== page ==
The sheer detail of the information provided in the match programmes will also have surprised any hardened Hispanic fans who read English. Statistics fanatics would have been delighted to learn the name of the MLS goalkeeper who handled the ball the fewest times this season in the first half of a game, the name of the team who have accumulated the most second-half corners, and so forth. The osteopath contingent at Wednesday's game would have thrilled by the news that United's busy midfielder Richie Williams was bravely entering the fray despite suffering from a bout of "ilio Tibial Band Tendonitis", vulgarly known as bruised shins.

The game itself was exciting, the play interesting - like an English team playing the continental style. It was possession football, played diligently along the ground, by players who sometimes lacked the technique to match. Donadoni, playing not on the wing (as he has done 71 times for Italy) but in a midfield attacking Cantona role, looked for most of the game as if he was day-dreaming about his glory days in Milan alongside Gullit and Van Basten. But he woke up to wallop a free-kick from the Redskins' 30-yard line against the post and to thread through the "assist" that led to the Metrostars' equaliser with four minutes and 13 seconds to go. Marco "El Diablo" (the Devil) Etcheverry, United's second Bolivian, was then fouled in the penalty area and, with one minute and 23 seconds remaining, it was fittingly a Salvadorean, Raul Diaz Arce, who ripped the ball into the back of the net.

The 20,343 crowd bellowed "United! United!" and, when the final whistle blew, a thousand fans ran on to the pitch, jumping over Metrostar players on their knees, abandoning themselves to the tribal euphoria that grips soccer fans everywhere after victory over an "auld enemy". It may be too early to tell whether the tradition will continue but it has most certainly begun.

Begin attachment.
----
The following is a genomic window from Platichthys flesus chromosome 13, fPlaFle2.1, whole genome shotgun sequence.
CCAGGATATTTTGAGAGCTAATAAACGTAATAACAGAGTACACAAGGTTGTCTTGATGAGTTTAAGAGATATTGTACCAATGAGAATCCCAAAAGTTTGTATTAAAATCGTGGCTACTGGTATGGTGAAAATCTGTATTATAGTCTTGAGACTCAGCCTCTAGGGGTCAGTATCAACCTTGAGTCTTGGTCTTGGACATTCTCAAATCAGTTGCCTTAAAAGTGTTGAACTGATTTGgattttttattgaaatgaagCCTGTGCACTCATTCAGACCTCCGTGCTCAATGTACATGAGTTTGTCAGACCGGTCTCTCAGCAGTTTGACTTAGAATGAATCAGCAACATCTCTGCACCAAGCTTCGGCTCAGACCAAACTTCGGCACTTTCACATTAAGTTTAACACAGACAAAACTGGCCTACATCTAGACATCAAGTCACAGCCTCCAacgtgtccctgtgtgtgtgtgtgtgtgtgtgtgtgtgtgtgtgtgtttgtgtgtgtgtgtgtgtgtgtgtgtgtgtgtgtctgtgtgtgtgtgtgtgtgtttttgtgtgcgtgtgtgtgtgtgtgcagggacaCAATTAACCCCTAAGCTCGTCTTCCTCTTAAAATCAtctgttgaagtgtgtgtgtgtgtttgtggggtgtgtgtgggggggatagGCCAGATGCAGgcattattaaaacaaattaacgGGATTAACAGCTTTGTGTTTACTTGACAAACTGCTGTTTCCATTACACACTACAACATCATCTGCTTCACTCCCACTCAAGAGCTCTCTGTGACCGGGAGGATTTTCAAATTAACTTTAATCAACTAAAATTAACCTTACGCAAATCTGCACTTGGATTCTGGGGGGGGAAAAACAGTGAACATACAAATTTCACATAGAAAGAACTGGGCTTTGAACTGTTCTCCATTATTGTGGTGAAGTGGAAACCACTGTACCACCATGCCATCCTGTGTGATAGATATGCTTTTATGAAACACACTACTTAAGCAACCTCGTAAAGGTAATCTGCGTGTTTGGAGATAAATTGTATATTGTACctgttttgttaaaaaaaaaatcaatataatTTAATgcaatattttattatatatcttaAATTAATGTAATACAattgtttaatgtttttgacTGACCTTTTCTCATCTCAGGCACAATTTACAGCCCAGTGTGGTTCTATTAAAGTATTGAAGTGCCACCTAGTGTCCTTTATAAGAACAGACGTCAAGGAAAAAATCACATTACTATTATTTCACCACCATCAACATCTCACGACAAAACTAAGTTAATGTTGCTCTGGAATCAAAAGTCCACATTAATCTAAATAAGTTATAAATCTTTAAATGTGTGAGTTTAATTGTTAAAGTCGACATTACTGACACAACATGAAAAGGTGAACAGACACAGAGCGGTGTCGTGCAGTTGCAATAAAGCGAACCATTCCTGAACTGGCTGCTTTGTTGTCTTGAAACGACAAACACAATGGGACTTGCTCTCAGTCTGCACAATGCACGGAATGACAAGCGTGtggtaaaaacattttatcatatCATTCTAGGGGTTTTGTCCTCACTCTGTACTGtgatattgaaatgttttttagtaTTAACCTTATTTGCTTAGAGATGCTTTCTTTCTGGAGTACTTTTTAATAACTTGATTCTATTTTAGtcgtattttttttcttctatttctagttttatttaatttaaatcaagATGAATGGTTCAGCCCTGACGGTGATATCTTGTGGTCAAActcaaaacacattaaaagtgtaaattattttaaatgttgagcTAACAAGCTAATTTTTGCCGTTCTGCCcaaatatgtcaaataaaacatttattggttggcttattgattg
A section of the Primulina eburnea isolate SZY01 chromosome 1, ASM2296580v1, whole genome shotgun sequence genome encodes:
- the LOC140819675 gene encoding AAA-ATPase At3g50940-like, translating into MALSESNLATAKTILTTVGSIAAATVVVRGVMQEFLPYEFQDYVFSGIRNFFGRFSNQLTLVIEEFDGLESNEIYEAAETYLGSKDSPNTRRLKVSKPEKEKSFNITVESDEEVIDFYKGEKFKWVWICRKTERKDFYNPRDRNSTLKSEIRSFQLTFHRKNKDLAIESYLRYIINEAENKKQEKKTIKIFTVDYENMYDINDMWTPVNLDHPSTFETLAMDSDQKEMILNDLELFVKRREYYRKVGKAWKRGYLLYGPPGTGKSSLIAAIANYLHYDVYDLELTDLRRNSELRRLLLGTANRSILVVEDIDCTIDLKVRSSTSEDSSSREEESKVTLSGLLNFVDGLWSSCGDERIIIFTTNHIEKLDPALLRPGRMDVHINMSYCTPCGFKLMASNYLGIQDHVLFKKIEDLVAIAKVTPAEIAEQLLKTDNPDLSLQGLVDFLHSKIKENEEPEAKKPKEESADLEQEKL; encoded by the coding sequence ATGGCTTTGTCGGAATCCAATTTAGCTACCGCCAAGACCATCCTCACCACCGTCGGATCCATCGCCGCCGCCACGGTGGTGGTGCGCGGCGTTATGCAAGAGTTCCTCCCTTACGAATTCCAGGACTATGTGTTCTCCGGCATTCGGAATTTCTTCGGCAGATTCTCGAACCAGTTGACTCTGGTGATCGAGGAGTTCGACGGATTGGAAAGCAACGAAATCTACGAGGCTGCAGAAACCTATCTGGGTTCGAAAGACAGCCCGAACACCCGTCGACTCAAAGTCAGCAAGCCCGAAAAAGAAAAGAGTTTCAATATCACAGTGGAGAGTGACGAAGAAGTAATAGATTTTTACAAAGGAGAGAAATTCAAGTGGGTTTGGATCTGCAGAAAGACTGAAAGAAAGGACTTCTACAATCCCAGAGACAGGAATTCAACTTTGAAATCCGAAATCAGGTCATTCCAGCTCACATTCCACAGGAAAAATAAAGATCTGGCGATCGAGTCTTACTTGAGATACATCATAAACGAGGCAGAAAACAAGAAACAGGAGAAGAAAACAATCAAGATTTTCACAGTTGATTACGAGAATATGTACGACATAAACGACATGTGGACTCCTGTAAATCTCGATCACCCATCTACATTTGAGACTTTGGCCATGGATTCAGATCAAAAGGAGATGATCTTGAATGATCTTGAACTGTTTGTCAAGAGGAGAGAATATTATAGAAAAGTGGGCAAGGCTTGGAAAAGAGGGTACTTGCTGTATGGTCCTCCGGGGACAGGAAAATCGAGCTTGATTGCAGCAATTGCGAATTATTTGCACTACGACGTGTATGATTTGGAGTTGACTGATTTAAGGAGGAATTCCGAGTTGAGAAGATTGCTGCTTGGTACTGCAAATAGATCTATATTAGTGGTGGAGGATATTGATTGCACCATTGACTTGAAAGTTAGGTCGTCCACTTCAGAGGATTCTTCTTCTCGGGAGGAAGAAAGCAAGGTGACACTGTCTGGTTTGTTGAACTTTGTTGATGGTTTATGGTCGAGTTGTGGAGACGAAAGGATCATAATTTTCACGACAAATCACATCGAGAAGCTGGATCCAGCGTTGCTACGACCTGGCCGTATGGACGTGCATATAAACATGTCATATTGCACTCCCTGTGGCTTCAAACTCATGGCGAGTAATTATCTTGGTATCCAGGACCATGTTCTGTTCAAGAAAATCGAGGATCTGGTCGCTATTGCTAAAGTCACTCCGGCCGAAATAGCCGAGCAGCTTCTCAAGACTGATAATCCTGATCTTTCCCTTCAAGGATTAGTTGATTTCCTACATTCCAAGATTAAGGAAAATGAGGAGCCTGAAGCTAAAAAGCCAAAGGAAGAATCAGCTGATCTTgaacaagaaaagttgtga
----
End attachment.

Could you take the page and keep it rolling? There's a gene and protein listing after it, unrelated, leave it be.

PROMOTED VIDEO
Have you tried new the Independent Digital Edition apps?
Arts and Entertainment
Standing the test of time: Michael J Fox and Christopher Lloyd in 'Back to the Future'
filmReview: A week late, Secret Cinema arrives as interactive screening goes Back to the Future
Travel
travel
Arts and Entertainment
Sydney and Melbourne are locked in a row over giant milk crates
artCultural relations between Sydney and Melbourne soured by row over milk crate art instillation
Arts and Entertainment
Adèle Exarchopoulos and Léa Seydoux play teeneage lovers in the French erotic drama 'Blue Is The Warmest Colour' - The survey found four times as many women admitting to same-sex experiences than 20 years ago
filmBlue Is The Warmest Colour, Bojack Horseman and Hobbit on the way
Arts and Entertainment
Preparations begin for Edinburgh Festival 2014
Edinburgh festivalAll the best shows to see at Edinburgh this year
News
Two giraffes pictured on Garsfontein Road, Centurion, South Africa.
i100
News
Kenny Ireland, pictured in 2010.
peopleBenidorm, actor was just 68
Environment
View from the Llanberis Track to the mountain lake Llyn
Du’r Arddu
environmentA large chunk of Mount Snowdon, in north Wales, is up for sale
News
i100
Arts and Entertainment
arts + ents
News
Morrissey pictured in 2013
people
Caption competition
Caption competition
Have you tried new the Independent Digital Edition apps?
Daily Quiz
Independent Dating
and  

By clicking 'Search' you
are agreeing to our
Terms of Use.

Career Services
iJobs Job Widget
iJobs General

Commercial Property

Excellent Salary: Austen Lloyd: KENT MARKET TOWN - An exciting new role has ar...